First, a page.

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Motion for leave to amend in California pursuant to section 473(a)

A motion for leave to amend in California pursuant to sections 473(a) and 576 of the Code of Civil Procedure is the topic of this blog post.  In most cases the pleading would be an answer, complaint or cross-complaint.

Both Code of Civil Procedure sections 473(a) and 576 state in pertinent part that a court may, in the furtherance of justice, allow a party to amend any pleading on any terms as may be proper.

However the party requesting leave to amend must comply with California Rule of Court 3.1324 or risk having their motion denied. Rule 3.1324 states that

“(a) Contents of motion

A motion to amend a pleading before trial must:

(1) Include a copy of the proposed amendment or amended pleading, which must be serially numbered to differentiate it from previous pleadings or amendments;

(2) State what allegations in the previous pleading are proposed to be deleted, if any, and where, by page, paragraph, and line number, the deleted allegations are located; and

(3) State what allegations are proposed to be added to the previous pleading, if any, and where, by page, paragraph, and line number, the additional allegations are located.

(b) Supporting declaration

A separate declaration must accompany the motion and must specify:

(1) The effect of the amendment;

(2) Why the amendment is necessary and proper;

(3) When the facts giving rise to the amended allegations were discovered; and

(4) The reasons why the request for amendment was not made earlier.

(c) Form of amendment

The court may deem a motion to file an amendment to a pleading to be a motion to file an amended pleading and require the filing of the entire previous pleading with the approved amendments incorporated into it.

(d) Requirements for amendment to a pleading

An amendment to a pleading must not be made by alterations on the face of a pleading except by permission of the court. All alterations must be initialed by the court or the clerk.

Numerous decisions of the California Supreme Court and Courts of Appeal have stated that permitting amendments in the furtherance of justice is to be liberally permitted at any stage of the proceeding.

“This statutory provision giving the courts the power to permit amendments in furtherance of justice has received a very liberal interpretation by the courts of this state.”  Klopstock v. Superior Ct. (1941) 17 Cal.2d 13, 19.

Liberal amendment of pleadings has been the established policy of California since 1901.

“That the trial courts are to liberally permit such amendments, at any stage of the proceeding, has been established policy of this state since 1901.” Hirsa v. Superior Ct. (1981) 118 Cal.App.3d 486, 488-89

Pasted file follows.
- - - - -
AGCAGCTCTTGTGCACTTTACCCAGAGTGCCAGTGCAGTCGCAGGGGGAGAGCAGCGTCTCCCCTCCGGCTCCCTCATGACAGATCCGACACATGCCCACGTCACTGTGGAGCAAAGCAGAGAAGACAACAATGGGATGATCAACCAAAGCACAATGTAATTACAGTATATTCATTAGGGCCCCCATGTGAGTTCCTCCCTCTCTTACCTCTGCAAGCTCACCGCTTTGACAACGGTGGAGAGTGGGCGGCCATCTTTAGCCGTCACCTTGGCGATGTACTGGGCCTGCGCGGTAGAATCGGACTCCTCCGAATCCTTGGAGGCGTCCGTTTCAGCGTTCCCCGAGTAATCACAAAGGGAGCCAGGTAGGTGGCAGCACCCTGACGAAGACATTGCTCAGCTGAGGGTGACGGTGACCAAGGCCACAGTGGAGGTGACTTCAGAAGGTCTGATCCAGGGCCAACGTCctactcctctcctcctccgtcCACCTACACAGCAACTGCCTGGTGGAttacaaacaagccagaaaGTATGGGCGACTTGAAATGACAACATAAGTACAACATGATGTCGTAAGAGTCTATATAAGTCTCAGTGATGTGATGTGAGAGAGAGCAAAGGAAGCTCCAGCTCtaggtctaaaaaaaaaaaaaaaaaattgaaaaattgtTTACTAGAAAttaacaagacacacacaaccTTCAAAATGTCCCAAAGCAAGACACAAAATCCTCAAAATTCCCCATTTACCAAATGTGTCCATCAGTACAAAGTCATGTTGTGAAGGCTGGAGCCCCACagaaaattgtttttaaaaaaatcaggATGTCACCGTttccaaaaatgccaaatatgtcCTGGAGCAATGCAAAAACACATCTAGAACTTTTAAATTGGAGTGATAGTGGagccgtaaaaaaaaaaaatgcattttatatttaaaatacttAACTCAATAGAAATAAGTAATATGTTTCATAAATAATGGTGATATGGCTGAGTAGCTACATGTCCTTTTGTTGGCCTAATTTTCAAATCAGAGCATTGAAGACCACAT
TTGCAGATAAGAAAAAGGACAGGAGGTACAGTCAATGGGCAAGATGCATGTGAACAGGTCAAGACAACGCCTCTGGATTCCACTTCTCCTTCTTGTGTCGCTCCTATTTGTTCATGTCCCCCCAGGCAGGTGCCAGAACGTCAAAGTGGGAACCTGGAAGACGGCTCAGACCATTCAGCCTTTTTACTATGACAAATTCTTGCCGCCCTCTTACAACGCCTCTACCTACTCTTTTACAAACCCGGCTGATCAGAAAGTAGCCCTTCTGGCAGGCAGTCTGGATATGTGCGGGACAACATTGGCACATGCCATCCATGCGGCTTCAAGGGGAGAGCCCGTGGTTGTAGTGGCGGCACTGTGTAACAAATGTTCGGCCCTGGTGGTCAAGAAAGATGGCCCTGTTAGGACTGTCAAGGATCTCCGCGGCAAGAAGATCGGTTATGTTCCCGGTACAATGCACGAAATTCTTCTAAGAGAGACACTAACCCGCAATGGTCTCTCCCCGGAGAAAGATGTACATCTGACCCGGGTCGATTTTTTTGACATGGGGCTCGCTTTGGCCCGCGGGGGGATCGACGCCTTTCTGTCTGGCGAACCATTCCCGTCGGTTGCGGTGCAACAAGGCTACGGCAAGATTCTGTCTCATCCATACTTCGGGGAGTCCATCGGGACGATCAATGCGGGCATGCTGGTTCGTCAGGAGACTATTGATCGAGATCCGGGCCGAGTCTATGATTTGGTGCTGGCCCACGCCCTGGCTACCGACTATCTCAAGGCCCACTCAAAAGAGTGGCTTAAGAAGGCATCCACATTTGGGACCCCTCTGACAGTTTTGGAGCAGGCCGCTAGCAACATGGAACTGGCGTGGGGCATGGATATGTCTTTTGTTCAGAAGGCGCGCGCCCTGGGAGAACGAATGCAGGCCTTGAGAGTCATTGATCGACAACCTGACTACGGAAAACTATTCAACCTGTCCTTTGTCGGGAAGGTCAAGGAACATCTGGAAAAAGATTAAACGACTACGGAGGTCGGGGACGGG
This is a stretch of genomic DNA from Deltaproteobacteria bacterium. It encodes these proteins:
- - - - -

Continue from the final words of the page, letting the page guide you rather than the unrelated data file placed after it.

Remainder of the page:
The policy favoring leave to amend is so strong that amendment must be permitted unless the adverse party can show meaningful prejudice which includes the running of the statute of limitations, a delay of the trial, the loss of critical evidence, or added preparation costs.

Unless a showing of meaningful prejudice is made by the adverse party even delay alone is not a sufficient reason for denying leave to amend.

Attorneys or parties in California considering requesting leave to amend a pleading may view a portion of a sample motion for leave to amend that contains a memorandum of points and authorities with citations to case law and statutory authority sold by the author below.

 

Attorneys or parties in California that would like more information on a California law and motion litigation document package containing over 55 sample documents including a motion for leave to amend a pleading can use the link shown below.

California law and motion litigation document package

The author of this blog post, Stan Burman, is an entrepreneur and freelance paralegal who has worked in California and Federal litigation since 1995 and has created over 300 sample legal documents.

Follow the author on Twitter at: https://twitter.com/LegalDocsPro

If you enjoy this blog post, tell others about it. They can subscribe to the author’s weekly California legal newsletter by visiting the following link:  To subscribe to his FREE weekly legal newsletter visit http://freeweeklylegalnewsletter.gr8.com/

Copyright 2013 Stan Burman. All rights reserved.

<strong>DISCLAIMER:</strong>

Please note that the author of this blog post, Stan Burman is NOT an attorney and as such is unable to provide any specific legal advice. The author is NOT engaged in providing any legal, financial, or other professional services, and any information contained in this blog post is NOT intended to constitute legal advice.

The materials and information contained in this blog post have been prepared by Stan Burman for informational purposes only and are not legal advice. Transmission of the information contained in this blog post is not intended to create, and receipt does not constitute, any business relationship between the author and any readers. Readers should not act upon this information without seeking professional counsel.

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